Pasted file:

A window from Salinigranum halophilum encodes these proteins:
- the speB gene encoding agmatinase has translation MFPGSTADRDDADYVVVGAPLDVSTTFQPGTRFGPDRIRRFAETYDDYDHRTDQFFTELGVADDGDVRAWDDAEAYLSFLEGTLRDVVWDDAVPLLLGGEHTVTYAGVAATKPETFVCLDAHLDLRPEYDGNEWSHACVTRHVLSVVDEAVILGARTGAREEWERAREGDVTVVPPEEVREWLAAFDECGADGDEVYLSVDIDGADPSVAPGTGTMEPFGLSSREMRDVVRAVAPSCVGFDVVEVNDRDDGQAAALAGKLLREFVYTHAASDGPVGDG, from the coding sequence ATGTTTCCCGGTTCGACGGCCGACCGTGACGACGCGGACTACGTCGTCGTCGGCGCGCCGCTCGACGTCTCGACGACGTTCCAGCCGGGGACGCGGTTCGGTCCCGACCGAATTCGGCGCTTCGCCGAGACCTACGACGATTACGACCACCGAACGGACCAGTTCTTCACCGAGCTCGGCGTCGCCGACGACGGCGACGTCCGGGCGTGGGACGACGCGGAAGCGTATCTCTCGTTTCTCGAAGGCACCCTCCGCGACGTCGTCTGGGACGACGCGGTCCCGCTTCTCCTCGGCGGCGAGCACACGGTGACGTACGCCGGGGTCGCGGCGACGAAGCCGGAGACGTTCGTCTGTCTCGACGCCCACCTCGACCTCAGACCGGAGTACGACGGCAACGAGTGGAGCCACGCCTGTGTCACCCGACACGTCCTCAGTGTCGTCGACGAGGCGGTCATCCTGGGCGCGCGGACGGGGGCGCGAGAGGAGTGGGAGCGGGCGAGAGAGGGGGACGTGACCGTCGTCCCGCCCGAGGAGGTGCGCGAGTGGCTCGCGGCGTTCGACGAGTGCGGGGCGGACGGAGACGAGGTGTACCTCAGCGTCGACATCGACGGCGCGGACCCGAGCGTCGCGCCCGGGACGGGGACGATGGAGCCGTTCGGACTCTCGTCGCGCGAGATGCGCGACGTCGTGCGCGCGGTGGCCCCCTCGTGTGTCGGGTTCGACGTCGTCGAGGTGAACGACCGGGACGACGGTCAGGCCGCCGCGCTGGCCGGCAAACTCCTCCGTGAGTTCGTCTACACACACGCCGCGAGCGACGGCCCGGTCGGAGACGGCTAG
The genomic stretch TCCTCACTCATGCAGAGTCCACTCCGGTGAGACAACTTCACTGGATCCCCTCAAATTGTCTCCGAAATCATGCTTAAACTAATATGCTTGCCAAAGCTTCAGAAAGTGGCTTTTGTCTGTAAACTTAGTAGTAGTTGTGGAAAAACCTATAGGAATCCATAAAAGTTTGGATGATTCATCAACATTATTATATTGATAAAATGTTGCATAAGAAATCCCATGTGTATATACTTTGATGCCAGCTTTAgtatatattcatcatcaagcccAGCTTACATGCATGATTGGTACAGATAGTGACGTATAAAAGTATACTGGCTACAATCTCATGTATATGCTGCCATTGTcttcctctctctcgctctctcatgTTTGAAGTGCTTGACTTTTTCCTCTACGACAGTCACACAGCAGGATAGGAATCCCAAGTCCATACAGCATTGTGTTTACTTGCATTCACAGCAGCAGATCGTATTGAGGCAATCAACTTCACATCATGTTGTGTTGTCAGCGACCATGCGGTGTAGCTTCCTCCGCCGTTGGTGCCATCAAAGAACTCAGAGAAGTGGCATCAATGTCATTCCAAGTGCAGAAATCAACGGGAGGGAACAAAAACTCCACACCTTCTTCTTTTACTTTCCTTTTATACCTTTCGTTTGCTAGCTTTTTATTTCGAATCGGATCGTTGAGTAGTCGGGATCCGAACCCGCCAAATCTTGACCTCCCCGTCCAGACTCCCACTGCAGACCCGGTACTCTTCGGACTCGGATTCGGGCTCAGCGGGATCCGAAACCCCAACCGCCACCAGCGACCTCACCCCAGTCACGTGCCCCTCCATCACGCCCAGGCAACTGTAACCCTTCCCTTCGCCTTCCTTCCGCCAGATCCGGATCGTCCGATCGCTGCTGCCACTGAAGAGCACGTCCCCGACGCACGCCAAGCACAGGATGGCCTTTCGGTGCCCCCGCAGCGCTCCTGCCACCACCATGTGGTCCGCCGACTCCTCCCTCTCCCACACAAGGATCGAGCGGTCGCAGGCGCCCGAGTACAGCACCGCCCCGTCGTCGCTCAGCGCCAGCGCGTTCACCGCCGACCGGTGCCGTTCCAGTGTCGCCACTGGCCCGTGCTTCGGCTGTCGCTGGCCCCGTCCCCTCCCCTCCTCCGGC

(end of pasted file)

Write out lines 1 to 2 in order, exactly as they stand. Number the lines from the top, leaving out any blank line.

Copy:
A window from Salinigranum halophilum encodes these proteins:
- the speB gene encoding agmatinase has translation MFPGSTADRDDADYVVVGAPLDVSTTFQPGTRFGPDRIRRFAETYDDYDHRTDQFFTELGVADDGDVRAWDDAEAYLSFLEGTLRDVVWDDAVPLLLGGEHTVTYAGVAATKPETFVCLDAHLDLRPEYDGNEWSHACVTRHVLSVVDEAVILGARTGAREEWERAREGDVTVVPPEEVREWLAAFDECGADGDEVYLSVDIDGADPSVAPGTGTMEPFGLSSREMRDVVRAVAPSCVGFDVVEVNDRDDGQAAALAGKLLREFVYTHAASDGPVGDG, from the coding sequence ATGTTTCCCGGTTCGACGGCCGACCGTGACGACGCGGACTACGTCGTCGTCGGCGCGCCGCTCGACGTCTCGACGACGTTCCAGCCGGGGACGCGGTTCGGTCCCGACCGAATTCGGCGCTTCGCCGAGACCTACGACGATTACGACCACCGAACGGACCAGTTCTTCACCGAGCTCGGCGTCGCCGACGACGGCGACGTCCGGGCGTGGGACGACGCGGAAGCGTATCTCTCGTTTCTCGAAGGCACCCTCCGCGACGTCGTCTGGGACGACGCGGTCCCGCTTCTCCTCGGCGGCGAGCACACGGTGACGTACGCCGGGGTCGCGGCGACGAAGCCGGAGACGTTCGTCTGTCTCGACGCCCACCTCGACCTCAGACCGGAGTACGACGGCAACGAGTGGAGCCACGCCTGTGTCACCCGACACGTCCTCAGTGTCGTCGACGAGGCGGTCATCCTGGGCGCGCGGACGGGGGCGCGAGAGGAGTGGGAGCGGGCGAGAGAGGGGGACGTGACCGTCGTCCCGCCCGAGGAGGTGCGCGAGTGGCTCGCGGCGTTCGACGAGTGCGGGGCGGACGGAGACGAGGTGTACCTCAGCGTCGACATCGACGGCGCGGACCCGAGCGTCGCGCCCGGGACGGGGACGATGGAGCCGTTCGGACTCTCGTCGCGCGAGATGCGCGACGTCGTGCGCGCGGTGGCCCCCTCGTGTGTCGGGTTCGACGTCGTCGAGGTGAACGACCGGGACGACGGTCAGGCCGCCGCGCTGGCCGGCAAACTCCTCCGTGAGTTCGTCTACACACACGCCGCGAGCGACGGCCCGGTCGGAGACGGCTAG